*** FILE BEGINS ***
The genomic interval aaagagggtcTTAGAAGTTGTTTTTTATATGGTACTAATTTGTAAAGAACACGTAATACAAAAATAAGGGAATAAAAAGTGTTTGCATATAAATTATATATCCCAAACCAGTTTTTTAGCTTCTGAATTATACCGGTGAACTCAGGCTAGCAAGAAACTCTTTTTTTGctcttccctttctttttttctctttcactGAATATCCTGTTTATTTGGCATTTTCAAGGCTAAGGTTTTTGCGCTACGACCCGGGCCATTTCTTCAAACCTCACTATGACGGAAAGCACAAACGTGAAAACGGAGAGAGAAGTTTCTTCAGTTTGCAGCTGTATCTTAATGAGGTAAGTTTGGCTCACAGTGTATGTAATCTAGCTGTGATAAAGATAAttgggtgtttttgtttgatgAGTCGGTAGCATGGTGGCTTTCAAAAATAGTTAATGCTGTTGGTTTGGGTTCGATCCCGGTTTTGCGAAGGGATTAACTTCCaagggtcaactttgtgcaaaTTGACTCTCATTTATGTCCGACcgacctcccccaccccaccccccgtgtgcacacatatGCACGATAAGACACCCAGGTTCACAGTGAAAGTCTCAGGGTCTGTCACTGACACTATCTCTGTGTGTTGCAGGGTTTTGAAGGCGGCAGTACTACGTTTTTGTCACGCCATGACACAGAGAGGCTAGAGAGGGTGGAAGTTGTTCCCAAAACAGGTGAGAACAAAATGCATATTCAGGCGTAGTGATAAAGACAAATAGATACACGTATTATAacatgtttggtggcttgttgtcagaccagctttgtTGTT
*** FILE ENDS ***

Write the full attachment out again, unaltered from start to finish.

The genomic interval aaagagggtcTTAGAAGTTGTTTTTTATATGGTACTAATTTGTAAAGAACACGTAATACAAAAATAAGGGAATAAAAAGTGTTTGCATATAAATTATATATCCCAAACCAGTTTTTTAGCTTCTGAATTATACCGGTGAACTCAGGCTAGCAAGAAACTCTTTTTTTGctcttccctttctttttttctctttcactGAATATCCTGTTTATTTGGCATTTTCAAGGCTAAGGTTTTTGCGCTACGACCCGGGCCATTTCTTCAAACCTCACTATGACGGAAAGCACAAACGTGAAAACGGAGAGAGAAGTTTCTTCAGTTTGCAGCTGTATCTTAATGAGGTAAGTTTGGCTCACAGTGTATGTAATCTAGCTGTGATAAAGATAAttgggtgtttttgtttgatgAGTCGGTAGCATGGTGGCTTTCAAAAATAGTTAATGCTGTTGGTTTGGGTTCGATCCCGGTTTTGCGAAGGGATTAACTTCCaagggtcaactttgtgcaaaTTGACTCTCATTTATGTCCGACcgacctcccccaccccaccccccgtgtgcacacatatGCACGATAAGACACCCAGGTTCACAGTGAAAGTCTCAGGGTCTGTCACTGACACTATCTCTGTGTGTTGCAGGGTTTTGAAGGCGGCAGTACTACGTTTTTGTCACGCCATGACACAGAGAGGCTAGAGAGGGTGGAAGTTGTTCCCAAAACAGGTGAGAACAAAATGCATATTCAGGCGTAGTGATAAAGACAAATAGATACACGTATTATAacatgtttggtggcttgttgtcagaccagctttgtTGTT